The death of manufacturing towns has become an unavoidable narrative in American popular culture. Stories of companies shipping jobs overseas permeate all channels of media and our policy leaders struggle to stop the hemorrhaging of good paying American jobs. The phenomenon signifies not just a loss of economic stability, but a loss of independence for our communities. The outlook however is not all bad and there exists companies whose mission it is to change this narrative. We would like to tell you about one such company. It’s a tale about a storied brand brought back to life in a town known for its manufacturing prowess. They have partnered with local family owned businesses who dedicate their lives and their children’s lives to the crafts they have perfected. The company is Shinola and we are incredibly proud to play a role in their mission.
Contacted by an Icon
In early 2011, our VP of operations, Bill Upton was contacted by the Michigan Economic Development Council (MEDC) about a company out of Texas looking to meet with local manufacturers. That company’s main interest was creating a line of products made by Americans. “We were interested because we share the vision of using our ingenuity to manufacture quality products cost effectively”, says Bill. The company was starting up operations right in the heart of Detroit, Michigan; a town known for its rich manufacturing heritage. They’ve set up shop in the old General Motors Argonaut building; a place that has its own amazing history of innovation. Among other products from other suppliers, the new business will sell leather bound journals made by Edwards Brothers Malloy.
We wanted to get involved with Shinola because we share many of the same values like pride of craftsmanship and helping our communities succeed through work. Bill Upton talks about collaborating with Shinola and how they firmly believed that “if you come up with the idea for a product, even if it isn’t new; and work with an American supplier, the expert craftsman can come up with a way to develop it economically and of high quality”. For almost two years we have been working with Shinola to develop a prototype of journals that are now available on their website.
The Quintessential American Company
In many ways, the story Shinola is telling mirrors the history of our own company. The 120 million dollar organization that Edwards Brothers Malloy has become today was founded over a century ago in 1893 by 3 brothers who wanted to make things. They didn’t have all the right ideas or a ground breaking product but they built a company through ingenuity, perseverance, hard work and sacrifice. Their actions, and the actions of others who share similar stories, have made American manufacturing; and indeed the very country, what it is today. We make books. That is what we do and we make some of the highest quality, longest lasting books in the world; right here in America. Countless families and individuals over the past century have helped contribute to this organization. They are our neighbors, our friends, our family members and our fellow citizens. Collectively they help produce the stories we read to our children every night, the texts that help graduate our students and the fairy tales that let us all escape to new worlds.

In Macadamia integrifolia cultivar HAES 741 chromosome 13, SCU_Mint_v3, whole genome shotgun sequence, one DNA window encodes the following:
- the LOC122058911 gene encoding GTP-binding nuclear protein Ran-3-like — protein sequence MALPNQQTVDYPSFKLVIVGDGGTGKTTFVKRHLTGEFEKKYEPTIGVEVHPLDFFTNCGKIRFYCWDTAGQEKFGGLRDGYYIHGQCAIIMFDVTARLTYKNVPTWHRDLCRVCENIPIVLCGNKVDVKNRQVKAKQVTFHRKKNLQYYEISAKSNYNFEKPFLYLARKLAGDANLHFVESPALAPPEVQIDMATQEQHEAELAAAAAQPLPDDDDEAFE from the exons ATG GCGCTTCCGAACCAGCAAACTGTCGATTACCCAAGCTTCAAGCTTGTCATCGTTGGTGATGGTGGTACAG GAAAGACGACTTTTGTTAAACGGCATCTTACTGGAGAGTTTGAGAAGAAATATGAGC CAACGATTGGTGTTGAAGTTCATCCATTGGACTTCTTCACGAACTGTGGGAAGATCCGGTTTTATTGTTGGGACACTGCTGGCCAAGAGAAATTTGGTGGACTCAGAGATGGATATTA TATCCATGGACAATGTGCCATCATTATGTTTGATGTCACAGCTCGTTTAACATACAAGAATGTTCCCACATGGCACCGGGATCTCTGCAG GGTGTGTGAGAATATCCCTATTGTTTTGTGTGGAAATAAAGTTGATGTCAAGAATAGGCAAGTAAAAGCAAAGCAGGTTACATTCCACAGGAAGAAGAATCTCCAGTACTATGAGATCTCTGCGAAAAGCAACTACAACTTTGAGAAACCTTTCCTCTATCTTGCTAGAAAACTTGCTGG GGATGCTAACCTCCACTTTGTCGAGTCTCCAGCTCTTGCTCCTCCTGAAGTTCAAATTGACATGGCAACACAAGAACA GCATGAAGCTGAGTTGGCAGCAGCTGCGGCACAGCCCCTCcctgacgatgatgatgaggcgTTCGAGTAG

Slogans and mantras, mission statements and blog posts are all really great for promoting a company but it’s far more powerful to see the everyday people who have a passion for what they do. Shinola has done this through video with many of their suppliers and the products they produce. They have done the same for us. The relationship we have with Shinola began back in 2011 with then Malloy Incorporated. This was before the merger between Edwards Brothers and Malloy so all the shots you will see in the video were taken at the Jackson Road facility.
We think that Shinola is on to something and that American consumers are longing for a change in the products they buy. They are looking for items that will have meaning in their lives. They are also looking for products that are made in America by Americans. We are both proud and thrilled to be a part of this movement and we look forward to a long relationship with the company that is bringing “made in America” back to the mainstream.
How do you feel about companies that make things in America? Do you try and buy from businesses that manufacture things in the States or that have strong ties to a community?